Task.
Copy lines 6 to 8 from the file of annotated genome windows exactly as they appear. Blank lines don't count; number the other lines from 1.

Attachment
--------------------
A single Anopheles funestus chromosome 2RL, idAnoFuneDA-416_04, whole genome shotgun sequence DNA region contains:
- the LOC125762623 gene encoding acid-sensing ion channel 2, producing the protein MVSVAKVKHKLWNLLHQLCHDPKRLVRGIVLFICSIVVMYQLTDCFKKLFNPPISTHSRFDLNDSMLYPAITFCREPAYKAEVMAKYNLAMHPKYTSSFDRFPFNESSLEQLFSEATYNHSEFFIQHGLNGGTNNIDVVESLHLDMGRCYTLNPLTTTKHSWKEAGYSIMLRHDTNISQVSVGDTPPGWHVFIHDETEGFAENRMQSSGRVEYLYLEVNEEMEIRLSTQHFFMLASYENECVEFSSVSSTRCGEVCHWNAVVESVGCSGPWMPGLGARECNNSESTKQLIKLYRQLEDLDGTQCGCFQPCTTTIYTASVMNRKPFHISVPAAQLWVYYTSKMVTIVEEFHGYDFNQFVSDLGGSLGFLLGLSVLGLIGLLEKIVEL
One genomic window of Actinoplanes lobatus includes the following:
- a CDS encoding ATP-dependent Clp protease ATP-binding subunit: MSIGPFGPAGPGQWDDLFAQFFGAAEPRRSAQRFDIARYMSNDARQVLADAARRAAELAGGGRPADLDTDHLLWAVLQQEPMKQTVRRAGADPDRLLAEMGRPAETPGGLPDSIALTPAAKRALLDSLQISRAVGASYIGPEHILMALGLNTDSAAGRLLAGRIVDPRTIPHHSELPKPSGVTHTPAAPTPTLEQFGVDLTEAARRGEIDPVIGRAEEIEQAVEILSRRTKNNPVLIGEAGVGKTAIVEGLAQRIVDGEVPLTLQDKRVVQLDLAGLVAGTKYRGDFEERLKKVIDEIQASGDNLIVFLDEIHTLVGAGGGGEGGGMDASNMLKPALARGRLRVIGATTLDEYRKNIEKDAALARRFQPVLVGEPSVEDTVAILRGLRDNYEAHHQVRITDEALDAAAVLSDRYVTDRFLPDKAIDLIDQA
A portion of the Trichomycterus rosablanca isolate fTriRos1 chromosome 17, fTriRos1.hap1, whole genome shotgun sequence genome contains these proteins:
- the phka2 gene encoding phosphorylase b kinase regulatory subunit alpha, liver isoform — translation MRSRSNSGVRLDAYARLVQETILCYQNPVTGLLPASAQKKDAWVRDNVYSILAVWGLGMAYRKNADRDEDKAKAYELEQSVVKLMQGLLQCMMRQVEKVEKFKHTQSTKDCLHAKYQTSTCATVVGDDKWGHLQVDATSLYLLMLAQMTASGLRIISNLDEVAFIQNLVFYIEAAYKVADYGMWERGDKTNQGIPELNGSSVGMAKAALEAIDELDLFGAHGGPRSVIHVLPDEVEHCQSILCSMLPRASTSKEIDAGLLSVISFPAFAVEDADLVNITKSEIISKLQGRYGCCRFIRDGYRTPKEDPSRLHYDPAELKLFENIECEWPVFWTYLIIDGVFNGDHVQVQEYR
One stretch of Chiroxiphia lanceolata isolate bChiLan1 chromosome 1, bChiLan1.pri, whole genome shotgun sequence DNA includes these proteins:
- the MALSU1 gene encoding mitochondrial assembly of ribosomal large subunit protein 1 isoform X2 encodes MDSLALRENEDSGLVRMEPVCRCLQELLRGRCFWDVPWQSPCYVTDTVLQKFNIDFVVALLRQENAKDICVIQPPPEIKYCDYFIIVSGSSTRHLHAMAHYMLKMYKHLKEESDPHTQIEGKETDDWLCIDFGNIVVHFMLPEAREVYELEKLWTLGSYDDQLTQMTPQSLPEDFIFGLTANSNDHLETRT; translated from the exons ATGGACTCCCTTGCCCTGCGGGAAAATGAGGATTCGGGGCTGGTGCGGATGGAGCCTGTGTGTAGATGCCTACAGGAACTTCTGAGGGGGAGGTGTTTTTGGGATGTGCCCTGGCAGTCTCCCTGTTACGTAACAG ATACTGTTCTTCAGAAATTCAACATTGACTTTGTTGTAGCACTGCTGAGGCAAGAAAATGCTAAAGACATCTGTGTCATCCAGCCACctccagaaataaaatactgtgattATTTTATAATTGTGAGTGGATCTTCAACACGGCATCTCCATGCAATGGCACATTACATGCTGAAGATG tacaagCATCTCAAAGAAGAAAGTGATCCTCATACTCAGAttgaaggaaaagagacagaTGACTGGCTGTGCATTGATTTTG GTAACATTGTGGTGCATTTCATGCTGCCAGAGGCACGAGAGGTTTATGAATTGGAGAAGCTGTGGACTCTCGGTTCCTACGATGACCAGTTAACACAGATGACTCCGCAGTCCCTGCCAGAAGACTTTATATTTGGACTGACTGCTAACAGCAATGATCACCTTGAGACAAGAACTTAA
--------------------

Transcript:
- the phka2 gene encoding phosphorylase b kinase regulatory subunit alpha, liver isoform — translation MRSRSNSGVRLDAYARLVQETILCYQNPVTGLLPASAQKKDAWVRDNVYSILAVWGLGMAYRKNADRDEDKAKAYELEQSVVKLMQGLLQCMMRQVEKVEKFKHTQSTKDCLHAKYQTSTCATVVGDDKWGHLQVDATSLYLLMLAQMTASGLRIISNLDEVAFIQNLVFYIEAAYKVADYGMWERGDKTNQGIPELNGSSVGMAKAALEAIDELDLFGAHGGPRSVIHVLPDEVEHCQSILCSMLPRASTSKEIDAGLLSVISFPAFAVEDADLVNITKSEIISKLQGRYGCCRFIRDGYRTPKEDPSRLHYDPAELKLFENIECEWPVFWTYLIIDGVFNGDHVQVQEYR
One stretch of Chiroxiphia lanceolata isolate bChiLan1 chromosome 1, bChiLan1.pri, whole genome shotgun sequence DNA includes these proteins:
- the MALSU1 gene encoding mitochondrial assembly of ribosomal large subunit protein 1 isoform X2 encodes MDSLALRENEDSGLVRMEPVCRCLQELLRGRCFWDVPWQSPCYVTDTVLQKFNIDFVVALLRQENAKDICVIQPPPEIKYCDYFIIVSGSSTRHLHAMAHYMLKMYKHLKEESDPHTQIEGKETDDWLCIDFGNIVVHFMLPEAREVYELEKLWTLGSYDDQLTQMTPQSLPEDFIFGLTANSNDHLETRT; translated from the exons ATGGACTCCCTTGCCCTGCGGGAAAATGAGGATTCGGGGCTGGTGCGGATGGAGCCTGTGTGTAGATGCCTACAGGAACTTCTGAGGGGGAGGTGTTTTTGGGATGTGCCCTGGCAGTCTCCCTGTTACGTAACAG ATACTGTTCTTCAGAAATTCAACATTGACTTTGTTGTAGCACTGCTGAGGCAAGAAAATGCTAAAGACATCTGTGTCATCCAGCCACctccagaaataaaatactgtgattATTTTATAATTGTGAGTGGATCTTCAACACGGCATCTCCATGCAATGGCACATTACATGCTGAAGATG tacaagCATCTCAAAGAAGAAAGTGATCCTCATACTCAGAttgaaggaaaagagacagaTGACTGGCTGTGCATTGATTTTG GTAACATTGTGGTGCATTTCATGCTGCCAGAGGCACGAGAGGTTTATGAATTGGAGAAGCTGTGGACTCTCGGTTCCTACGATGACCAGTTAACACAGATGACTCCGCAGTCCCTGCCAGAAGACTTTATATTTGGACTGACTGCTAACAGCAATGATCACCTTGAGACAAGAACTTAA